Tenuta Tech Hot Water Vs. Chilled Water Coils

Hot Water Vs. Chilled Water Coils

Hot water coils and chilled water coils are often thought of, and designated by the HVAC industry, as though they were completely different. The truth is that a water coil is equally capable of handling hot water or chilled water, and the construction for either is exactly the same. Let’s first define what the HVAC industry means when it separates the two.

Hot Water Coils

Coils are designated as hot water when they are one or two rows deep. Most of the time a hot water coil has 60° F entering air and a hot water temperature of anywhere from 140° F to 200° F. The spread between the entering water and the entering air is often 100° F to 140° F, so you just don’t need very many rows deep to do the required load. Just about every hot water coil that you run across will be one or two rows. Is it possible to have a three or four row hot water coil? Sure it is, depending on your entering conditions! There are heat recovery or low temperature hot water situations when a coil has to have more rows to do the job, sometimes three or four rows.

Chilled Water Coils

Coils are designated as chilled water when they are three thru ten rows deep. Again, most chilled water coils have an entering air temperature of 75° F to 95°F with a chilled water entering in the range of 45° F. As you can easily see, the spread between the entering water temperature and entering air is much closer than the hot water example outlined above. When you factor in that the required leaving air might be close to 55° F, then you can see how close the temperatures become. You clearly need more rows to handle the load. In addition, you are dehumidifying and have a latent load to handle as well.


When you build a water coil, there is only one water coil design, and the coil doesn’t really know the difference between hot water and chilled water. It’s all the same to the coil. Tube diameter, wall thickness, fin design, casing and brazing procedures are all the same. Hot water is not any different from chilled water in the coil design. Simply, one or two row coils are hot water, and three thru ten rows are chilled water.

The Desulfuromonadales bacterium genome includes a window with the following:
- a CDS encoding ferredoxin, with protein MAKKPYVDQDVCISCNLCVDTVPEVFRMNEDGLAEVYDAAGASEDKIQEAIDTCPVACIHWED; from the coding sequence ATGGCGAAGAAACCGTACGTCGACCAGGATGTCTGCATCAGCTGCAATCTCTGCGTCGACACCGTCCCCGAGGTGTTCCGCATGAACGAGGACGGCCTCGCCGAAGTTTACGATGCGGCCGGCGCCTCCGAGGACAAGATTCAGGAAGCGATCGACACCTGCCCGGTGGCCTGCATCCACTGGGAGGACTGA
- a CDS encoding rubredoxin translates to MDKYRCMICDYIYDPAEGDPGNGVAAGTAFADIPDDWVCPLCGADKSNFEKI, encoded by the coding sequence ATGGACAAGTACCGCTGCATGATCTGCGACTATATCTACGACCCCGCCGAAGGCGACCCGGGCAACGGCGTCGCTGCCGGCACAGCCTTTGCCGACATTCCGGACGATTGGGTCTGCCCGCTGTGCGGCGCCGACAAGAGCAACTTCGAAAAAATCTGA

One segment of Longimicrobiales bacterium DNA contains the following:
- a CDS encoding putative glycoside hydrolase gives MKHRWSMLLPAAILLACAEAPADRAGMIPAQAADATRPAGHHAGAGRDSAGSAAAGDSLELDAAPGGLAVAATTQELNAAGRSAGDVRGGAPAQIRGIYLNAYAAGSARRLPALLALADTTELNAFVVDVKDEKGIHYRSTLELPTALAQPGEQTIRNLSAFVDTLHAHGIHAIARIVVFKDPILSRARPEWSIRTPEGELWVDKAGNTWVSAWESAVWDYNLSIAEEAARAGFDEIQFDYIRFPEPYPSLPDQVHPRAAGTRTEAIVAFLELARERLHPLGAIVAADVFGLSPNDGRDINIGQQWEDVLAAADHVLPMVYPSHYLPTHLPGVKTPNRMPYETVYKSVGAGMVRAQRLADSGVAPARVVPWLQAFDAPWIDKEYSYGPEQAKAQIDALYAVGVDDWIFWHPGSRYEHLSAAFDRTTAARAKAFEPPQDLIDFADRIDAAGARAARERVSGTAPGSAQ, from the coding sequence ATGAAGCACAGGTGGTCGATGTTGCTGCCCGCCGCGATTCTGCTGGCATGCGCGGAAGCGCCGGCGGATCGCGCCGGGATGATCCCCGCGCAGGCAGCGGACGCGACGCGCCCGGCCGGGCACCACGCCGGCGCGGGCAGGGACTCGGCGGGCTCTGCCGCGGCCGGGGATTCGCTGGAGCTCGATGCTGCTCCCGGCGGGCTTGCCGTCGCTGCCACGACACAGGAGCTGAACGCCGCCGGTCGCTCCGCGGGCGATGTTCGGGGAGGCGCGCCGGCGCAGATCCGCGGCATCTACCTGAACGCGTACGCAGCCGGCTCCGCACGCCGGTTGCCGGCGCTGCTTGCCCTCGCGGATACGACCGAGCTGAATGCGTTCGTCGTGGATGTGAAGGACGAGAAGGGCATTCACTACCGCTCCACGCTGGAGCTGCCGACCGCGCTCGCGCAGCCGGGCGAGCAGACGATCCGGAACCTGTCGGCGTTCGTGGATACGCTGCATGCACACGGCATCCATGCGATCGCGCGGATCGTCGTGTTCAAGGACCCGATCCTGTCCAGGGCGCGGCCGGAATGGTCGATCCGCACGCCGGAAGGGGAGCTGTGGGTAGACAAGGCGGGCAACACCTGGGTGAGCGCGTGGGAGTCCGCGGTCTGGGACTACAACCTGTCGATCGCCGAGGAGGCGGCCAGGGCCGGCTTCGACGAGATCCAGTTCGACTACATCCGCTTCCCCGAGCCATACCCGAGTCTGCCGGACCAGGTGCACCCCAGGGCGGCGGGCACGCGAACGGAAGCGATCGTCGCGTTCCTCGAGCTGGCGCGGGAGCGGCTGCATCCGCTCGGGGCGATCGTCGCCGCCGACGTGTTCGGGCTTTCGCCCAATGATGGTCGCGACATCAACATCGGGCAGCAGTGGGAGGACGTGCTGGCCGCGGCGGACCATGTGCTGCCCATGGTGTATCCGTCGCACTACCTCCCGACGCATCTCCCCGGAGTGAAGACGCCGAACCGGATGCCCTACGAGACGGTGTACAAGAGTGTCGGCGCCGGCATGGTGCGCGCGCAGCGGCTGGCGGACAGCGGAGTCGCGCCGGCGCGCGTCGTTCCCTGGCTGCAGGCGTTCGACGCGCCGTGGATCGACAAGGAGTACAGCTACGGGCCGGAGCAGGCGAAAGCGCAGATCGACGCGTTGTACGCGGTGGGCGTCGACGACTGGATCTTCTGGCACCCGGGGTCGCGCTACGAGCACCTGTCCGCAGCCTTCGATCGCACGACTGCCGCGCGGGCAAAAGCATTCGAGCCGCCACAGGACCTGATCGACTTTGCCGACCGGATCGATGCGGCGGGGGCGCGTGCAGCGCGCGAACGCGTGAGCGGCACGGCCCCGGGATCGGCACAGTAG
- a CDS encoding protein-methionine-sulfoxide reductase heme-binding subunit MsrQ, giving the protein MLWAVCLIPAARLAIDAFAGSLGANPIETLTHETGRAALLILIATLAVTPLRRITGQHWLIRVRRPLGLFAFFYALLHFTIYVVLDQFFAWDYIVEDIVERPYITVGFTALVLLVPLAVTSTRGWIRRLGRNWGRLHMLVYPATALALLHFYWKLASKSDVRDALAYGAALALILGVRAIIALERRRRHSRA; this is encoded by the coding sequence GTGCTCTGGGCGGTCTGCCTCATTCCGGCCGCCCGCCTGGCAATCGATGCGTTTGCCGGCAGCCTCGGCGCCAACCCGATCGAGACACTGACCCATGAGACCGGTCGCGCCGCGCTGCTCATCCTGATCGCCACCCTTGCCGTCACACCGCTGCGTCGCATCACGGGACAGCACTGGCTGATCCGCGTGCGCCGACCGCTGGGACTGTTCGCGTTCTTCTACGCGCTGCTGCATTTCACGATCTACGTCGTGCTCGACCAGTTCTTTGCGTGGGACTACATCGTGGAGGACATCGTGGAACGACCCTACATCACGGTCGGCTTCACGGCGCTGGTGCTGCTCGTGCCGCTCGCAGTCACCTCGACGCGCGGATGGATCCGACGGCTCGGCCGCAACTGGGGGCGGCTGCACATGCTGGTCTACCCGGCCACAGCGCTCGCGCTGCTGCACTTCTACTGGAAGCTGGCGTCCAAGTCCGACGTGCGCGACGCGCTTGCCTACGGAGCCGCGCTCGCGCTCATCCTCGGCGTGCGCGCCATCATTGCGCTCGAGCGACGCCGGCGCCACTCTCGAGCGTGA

Water Velocity and Pressure Drops

The whole point of circuiting a water coil is to control the water velocity and ultimately the pressure drop and performance of the coil. Circuiting is nothing more than feeding a specific number of tubes based on the total G.P.M., and controlling the speed of the water through the coil. There is a lower limit and an upper limit. You should try and keep the water traveling through the coil between 1 ft./second and 6 ft./second. There are some pretty important reasons for doing this. If the water travels through the coil too slowly, then you are in a condition called “Laminar Flow”. Anywhere below 1 ft./second can cause this to happen.

The efficiency of any water coil is based on the water splashing against the inside wall of the tube. When this happens, you have turbulence in the tube. All performance testing is based on “turbulent” conditions. When the water travels too slowly through the tube, then some of the water gets caught in the center of the tube and never comes into contact with the tube wall. This is “Laminar Flow”, and generally causes great unpredictability in coil performance. Basically, the coil just doesn’t operate as designed. (As an aside, this is why some manufacturers put turbulators in some of their chilled water coils. You can do the same thing by circuiting the coil differently.) If the water travels through the coil too fast, then heat transfer drops and pressure drops increase exponentially. You should really try to stay below 6ft./second.


Circuiting is meant to do two things at the same time. It’s meant to get the inlet and outlet connections on the same or opposite ends of the coil (depending on where you want them), and to control the speed of the water. Technically, you could build a coil with no headers and feed just one tube at a time if you really wanted to. The coil might work, but you would need a pump equal to the size of a house to get the water through it. Or you could design a coil with no pressure drop at all, but the coil would have little heat transfer capability.

The right design is to go down the “middle of the road” with a pressure drop you can live with, but still have an efficient affordable coil that works as designed. Because hot water coils often have a 20° F or even a 40° F water temperature drop in design, there is not a lot of G.P.M. available.  In these cases, you have to feed fewer tubes to keep the velocity up to get heat transfer. Chilled water coils, on the other hand, often have an 8° or 10° rise with lots of G.P.M. It’s necessary to feed many tubes to slow the water down and keep the pressure drop to an acceptable level. Circuiting is the key factor in any water coil selection and is the real differentiation between hot water and chilled water coils. Once you understand how this whole process works, then it’s easy to select or replace an existing water coil.

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